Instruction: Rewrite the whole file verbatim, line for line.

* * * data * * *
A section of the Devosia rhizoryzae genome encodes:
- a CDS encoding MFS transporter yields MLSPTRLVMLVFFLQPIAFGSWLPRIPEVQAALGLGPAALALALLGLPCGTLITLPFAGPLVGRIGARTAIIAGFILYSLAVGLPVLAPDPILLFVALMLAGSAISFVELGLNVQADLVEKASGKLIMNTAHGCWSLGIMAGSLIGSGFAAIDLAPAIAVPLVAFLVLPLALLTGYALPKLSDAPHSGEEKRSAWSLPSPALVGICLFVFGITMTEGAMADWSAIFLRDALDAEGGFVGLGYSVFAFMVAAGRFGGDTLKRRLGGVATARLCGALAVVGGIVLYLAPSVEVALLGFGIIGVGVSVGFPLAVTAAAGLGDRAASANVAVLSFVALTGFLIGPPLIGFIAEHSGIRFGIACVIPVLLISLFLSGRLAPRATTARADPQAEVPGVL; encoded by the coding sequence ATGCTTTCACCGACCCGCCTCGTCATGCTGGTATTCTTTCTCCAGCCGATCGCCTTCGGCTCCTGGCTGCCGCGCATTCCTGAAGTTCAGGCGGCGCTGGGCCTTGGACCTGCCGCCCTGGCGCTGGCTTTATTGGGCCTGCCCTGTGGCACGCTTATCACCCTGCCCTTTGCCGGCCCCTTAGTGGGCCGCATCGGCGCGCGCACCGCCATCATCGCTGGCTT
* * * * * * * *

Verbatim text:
A section of the Devosia rhizoryzae genome encodes:
- a CDS encoding MFS transporter yields MLSPTRLVMLVFFLQPIAFGSWLPRIPEVQAALGLGPAALALALLGLPCGTLITLPFAGPLVGRIGARTAIIAGFILYSLAVGLPVLAPDPILLFVALMLAGSAISFVELGLNVQADLVEKASGKLIMNTAHGCWSLGIMAGSLIGSGFAAIDLAPAIAVPLVAFLVLPLALLTGYALPKLSDAPHSGEEKRSAWSLPSPALVGICLFVFGITMTEGAMADWSAIFLRDALDAEGGFVGLGYSVFAFMVAAGRFGGDTLKRRLGGVATARLCGALAVVGGIVLYLAPSVEVALLGFGIIGVGVSVGFPLAVTAAAGLGDRAASANVAVLSFVALTGFLIGPPLIGFIAEHSGIRFGIACVIPVLLISLFLSGRLAPRATTARADPQAEVPGVL; encoded by the coding sequence ATGCTTTCACCGACCCGCCTCGTCATGCTGGTATTCTTTCTCCAGCCGATCGCCTTCGGCTCCTGGCTGCCGCGCATTCCTGAAGTTCAGGCGGCGCTGGGCCTTGGACCTGCCGCCCTGGCGCTGGCTTTATTGGGCCTGCCCTGTGGCACGCTTATCACCCTGCCCTTTGCCGGCCCCTTAGTGGGCCGCATCGGCGCGCGCACCGCCATCATCGCTGGCTT